16 May 2011

Endless End EAD09

Earlier this month I was at the 9th International European Academy of Design conference, at the Universidade do Porto, Portugal. The overarching concept for the event was ‘Endless End’ as, “[t]here is a sense of vertigo permeating contemporary culture as a whole, and design in particular. So much so, that we often find ourselves wondering if design as we have known it still matters.  Design seems to have lost its universe of focus, branching exponentially into a multitude of concerns and activities formerly situated well beyond its scope. Likewise, design seems to be the new interest of so many professionals situated outside its area of expertise…”

6 themes ran through the conference –

Locality - the role of design in specific social and cultural environments,
Liquidity - design´s redefined and expanding territories
Nomadism - design actively searching for new areas and tools of expertise

Involvement - design as a catalyst for change and progress
Vertigo - 
envisioning what´s ahead, calibrating past inheritances
Education - how can design be taught in era of multiplicity and open creativity?

They were not ‘closed’ themes rather they are open-ended, open to transformation.

It was under the theme of ‘Liquidity’ that I presented the 5-year project ‘Past, Present and Future Craft Practice’, introducing the team and their research, exposing our craft studies through jewellery, metalwork, textiles, interactive media design and film. I talked about the shift in how we communicate craft, how we value craft and its practitioners and how we invest in its future in a collegiate manner.

Of interest to the audience was the new visualization method devised as part of the study whereby I looked to investigate effective new ways of communicating craft. Understanding craft practice as a life-world rather than an object or product of making was the direction. Capturing the layers of activity in a person’s life that have affected their thinking - for example, teaching, travelling, writing, making, exhibiting, hobbies/past-times, people – and mapping these over a ten-year period, the visualization of craft practice offered insight into the circumstances and environments that support and/or hinder creative development.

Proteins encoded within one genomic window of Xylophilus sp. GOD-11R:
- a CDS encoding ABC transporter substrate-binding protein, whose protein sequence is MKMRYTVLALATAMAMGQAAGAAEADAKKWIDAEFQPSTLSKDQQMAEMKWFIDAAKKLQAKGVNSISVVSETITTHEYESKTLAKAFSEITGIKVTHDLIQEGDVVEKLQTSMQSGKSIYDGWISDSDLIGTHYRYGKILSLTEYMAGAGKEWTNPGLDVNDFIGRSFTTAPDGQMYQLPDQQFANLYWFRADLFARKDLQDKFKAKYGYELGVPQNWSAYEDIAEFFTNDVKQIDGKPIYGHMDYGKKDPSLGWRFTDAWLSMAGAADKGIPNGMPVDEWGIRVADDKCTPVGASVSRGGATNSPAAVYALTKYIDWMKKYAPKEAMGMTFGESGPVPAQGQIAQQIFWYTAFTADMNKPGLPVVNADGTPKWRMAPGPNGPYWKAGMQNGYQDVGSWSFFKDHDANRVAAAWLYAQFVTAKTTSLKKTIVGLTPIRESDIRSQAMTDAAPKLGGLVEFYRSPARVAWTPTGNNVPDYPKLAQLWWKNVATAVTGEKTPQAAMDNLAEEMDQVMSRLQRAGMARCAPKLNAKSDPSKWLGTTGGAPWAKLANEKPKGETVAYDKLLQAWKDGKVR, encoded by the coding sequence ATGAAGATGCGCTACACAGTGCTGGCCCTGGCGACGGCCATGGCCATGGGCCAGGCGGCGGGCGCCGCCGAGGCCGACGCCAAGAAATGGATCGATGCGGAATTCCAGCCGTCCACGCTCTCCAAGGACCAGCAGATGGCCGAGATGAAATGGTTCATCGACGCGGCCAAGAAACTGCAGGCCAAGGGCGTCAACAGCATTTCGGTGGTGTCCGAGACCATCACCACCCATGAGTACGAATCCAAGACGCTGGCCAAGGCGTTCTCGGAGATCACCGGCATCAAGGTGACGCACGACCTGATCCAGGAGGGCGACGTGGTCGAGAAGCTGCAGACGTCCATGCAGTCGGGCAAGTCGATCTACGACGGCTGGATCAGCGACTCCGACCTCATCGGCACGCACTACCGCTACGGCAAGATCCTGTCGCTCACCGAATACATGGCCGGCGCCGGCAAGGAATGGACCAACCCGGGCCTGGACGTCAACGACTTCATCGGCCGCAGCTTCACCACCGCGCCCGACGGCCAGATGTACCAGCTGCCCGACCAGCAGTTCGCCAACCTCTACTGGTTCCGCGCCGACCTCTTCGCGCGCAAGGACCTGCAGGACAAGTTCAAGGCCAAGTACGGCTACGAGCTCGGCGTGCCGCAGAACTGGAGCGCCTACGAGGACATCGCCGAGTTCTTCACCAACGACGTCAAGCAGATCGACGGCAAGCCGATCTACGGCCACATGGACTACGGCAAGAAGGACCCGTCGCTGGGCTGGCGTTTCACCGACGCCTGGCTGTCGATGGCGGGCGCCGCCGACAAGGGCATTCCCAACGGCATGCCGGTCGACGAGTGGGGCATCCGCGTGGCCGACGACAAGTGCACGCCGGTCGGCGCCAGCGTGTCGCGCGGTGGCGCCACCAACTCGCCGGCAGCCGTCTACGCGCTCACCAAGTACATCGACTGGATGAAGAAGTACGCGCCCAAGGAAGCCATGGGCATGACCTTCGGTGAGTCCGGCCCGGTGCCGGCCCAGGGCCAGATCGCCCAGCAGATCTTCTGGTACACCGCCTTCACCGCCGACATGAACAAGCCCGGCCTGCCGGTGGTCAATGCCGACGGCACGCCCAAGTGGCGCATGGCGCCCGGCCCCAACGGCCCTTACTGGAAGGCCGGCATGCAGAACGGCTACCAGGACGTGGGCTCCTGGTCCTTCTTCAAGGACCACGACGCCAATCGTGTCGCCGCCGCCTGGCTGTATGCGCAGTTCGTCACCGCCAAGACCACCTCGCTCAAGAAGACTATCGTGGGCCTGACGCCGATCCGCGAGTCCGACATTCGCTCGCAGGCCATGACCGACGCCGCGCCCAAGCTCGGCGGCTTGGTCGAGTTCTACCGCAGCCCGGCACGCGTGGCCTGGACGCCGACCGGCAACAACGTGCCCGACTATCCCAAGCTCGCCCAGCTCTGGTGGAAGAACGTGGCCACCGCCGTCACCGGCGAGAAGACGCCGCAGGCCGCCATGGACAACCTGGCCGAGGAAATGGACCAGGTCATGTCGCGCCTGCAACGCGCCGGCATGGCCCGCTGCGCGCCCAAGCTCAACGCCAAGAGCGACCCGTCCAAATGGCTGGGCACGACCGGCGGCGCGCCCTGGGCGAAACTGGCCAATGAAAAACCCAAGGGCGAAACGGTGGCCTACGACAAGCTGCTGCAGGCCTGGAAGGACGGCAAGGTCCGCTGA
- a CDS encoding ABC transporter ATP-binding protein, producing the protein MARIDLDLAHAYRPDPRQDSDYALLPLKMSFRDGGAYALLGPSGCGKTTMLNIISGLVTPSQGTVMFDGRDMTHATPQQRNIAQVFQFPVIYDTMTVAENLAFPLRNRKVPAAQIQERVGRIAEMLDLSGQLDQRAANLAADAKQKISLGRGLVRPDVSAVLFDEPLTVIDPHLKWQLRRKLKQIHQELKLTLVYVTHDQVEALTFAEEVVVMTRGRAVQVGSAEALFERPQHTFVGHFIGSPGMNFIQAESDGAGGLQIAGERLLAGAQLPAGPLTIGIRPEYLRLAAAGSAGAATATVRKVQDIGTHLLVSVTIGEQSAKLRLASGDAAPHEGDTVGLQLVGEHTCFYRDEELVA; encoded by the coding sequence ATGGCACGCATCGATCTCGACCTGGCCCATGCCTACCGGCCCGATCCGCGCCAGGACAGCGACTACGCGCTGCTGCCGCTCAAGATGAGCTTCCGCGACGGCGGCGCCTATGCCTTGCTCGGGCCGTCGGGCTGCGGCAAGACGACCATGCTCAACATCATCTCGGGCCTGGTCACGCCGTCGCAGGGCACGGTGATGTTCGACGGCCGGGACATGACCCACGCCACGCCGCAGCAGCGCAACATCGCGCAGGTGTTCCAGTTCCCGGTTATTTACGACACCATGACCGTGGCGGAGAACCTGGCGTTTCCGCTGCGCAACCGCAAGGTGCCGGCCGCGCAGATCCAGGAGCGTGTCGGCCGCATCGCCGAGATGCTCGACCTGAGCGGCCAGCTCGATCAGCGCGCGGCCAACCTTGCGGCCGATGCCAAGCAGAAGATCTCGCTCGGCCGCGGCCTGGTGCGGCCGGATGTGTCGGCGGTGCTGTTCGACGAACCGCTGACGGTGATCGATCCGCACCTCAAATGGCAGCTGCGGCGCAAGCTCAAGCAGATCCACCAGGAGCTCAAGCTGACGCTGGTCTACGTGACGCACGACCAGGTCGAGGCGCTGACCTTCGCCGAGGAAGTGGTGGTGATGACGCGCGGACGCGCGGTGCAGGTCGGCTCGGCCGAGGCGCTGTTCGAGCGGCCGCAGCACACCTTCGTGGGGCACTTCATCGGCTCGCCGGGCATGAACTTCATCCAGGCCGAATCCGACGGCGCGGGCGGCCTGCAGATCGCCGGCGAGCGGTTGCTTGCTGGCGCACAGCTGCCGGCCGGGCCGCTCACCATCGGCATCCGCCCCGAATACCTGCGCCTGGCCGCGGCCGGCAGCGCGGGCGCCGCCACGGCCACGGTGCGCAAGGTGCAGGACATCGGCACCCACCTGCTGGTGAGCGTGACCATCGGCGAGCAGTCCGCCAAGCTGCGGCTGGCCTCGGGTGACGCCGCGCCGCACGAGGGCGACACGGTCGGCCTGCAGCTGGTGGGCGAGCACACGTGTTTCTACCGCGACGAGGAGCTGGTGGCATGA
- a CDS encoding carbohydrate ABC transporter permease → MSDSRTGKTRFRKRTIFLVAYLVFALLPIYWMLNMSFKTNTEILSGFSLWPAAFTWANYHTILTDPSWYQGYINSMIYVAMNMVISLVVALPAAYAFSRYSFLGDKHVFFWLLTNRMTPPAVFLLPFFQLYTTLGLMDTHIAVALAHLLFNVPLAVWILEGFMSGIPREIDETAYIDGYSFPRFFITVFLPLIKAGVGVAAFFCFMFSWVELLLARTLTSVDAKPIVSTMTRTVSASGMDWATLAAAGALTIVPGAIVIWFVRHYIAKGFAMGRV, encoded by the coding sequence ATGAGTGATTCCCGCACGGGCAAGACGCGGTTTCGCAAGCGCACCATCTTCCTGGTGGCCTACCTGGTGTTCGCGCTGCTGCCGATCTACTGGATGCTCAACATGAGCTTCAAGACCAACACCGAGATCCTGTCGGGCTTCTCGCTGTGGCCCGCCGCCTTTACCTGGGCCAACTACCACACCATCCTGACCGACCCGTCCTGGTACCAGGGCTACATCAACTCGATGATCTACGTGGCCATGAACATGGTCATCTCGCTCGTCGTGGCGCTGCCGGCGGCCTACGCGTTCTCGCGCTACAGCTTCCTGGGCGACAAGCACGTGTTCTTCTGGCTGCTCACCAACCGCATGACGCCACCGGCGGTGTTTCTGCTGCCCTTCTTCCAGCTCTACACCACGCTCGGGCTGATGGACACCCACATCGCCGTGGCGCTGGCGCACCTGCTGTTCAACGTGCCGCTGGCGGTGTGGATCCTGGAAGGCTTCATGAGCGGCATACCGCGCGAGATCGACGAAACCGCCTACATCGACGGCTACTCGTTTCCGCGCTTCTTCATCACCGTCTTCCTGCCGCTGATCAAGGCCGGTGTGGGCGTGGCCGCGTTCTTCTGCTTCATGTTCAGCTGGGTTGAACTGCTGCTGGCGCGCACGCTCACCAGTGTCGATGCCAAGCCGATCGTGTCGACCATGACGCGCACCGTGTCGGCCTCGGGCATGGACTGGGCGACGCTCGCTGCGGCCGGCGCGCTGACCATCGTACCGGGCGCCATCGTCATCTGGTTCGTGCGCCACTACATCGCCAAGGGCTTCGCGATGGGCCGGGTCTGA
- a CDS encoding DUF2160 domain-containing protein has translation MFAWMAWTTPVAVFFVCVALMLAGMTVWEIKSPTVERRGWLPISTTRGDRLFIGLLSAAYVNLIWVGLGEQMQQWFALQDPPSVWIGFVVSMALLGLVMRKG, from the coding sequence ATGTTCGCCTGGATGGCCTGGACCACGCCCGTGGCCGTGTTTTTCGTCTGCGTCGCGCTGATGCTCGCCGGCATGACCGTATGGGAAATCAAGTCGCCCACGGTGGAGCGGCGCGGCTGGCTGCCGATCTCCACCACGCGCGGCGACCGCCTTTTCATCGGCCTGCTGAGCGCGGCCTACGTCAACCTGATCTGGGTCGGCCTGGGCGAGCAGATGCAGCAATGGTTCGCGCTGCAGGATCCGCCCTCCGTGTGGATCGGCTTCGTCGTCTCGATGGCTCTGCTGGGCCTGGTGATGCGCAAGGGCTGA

In addition, the craft as mindful inquiry study suggests an opportunity to re think how we categorise craft, positioning a classification system that doesn’t heavily rely on the issue of materiality but focuses on its cultural significance, thereby offering an approach to knowledge exchange that transcends subject and discipline specialisms – for example, positioning craft as a social, political and/or meditative product.

Questions after the presentation are always critical to the development of a researcher’s ideas and theories. The one that has lingered was from Professor Mike Press who asked, ‘what is the significance of your method and methodology to other disciplines, including design?” It seems an obvious question to ask, but one that no-one has, til now. My response noted 'progressiveness' as the generic issue - how a person, not just crafts people, can measure and improve their performance, levels of creativity and innovation. However, there remained a ‘niggle’. Upon further reflection, I realise that the various research outputs we have successfully delivered (for example the book, website and research papers) give some insight, but the ‘significance’ has yet to be discussed, directly…So, I seem to have found a next step for my research and understanding of its impact!

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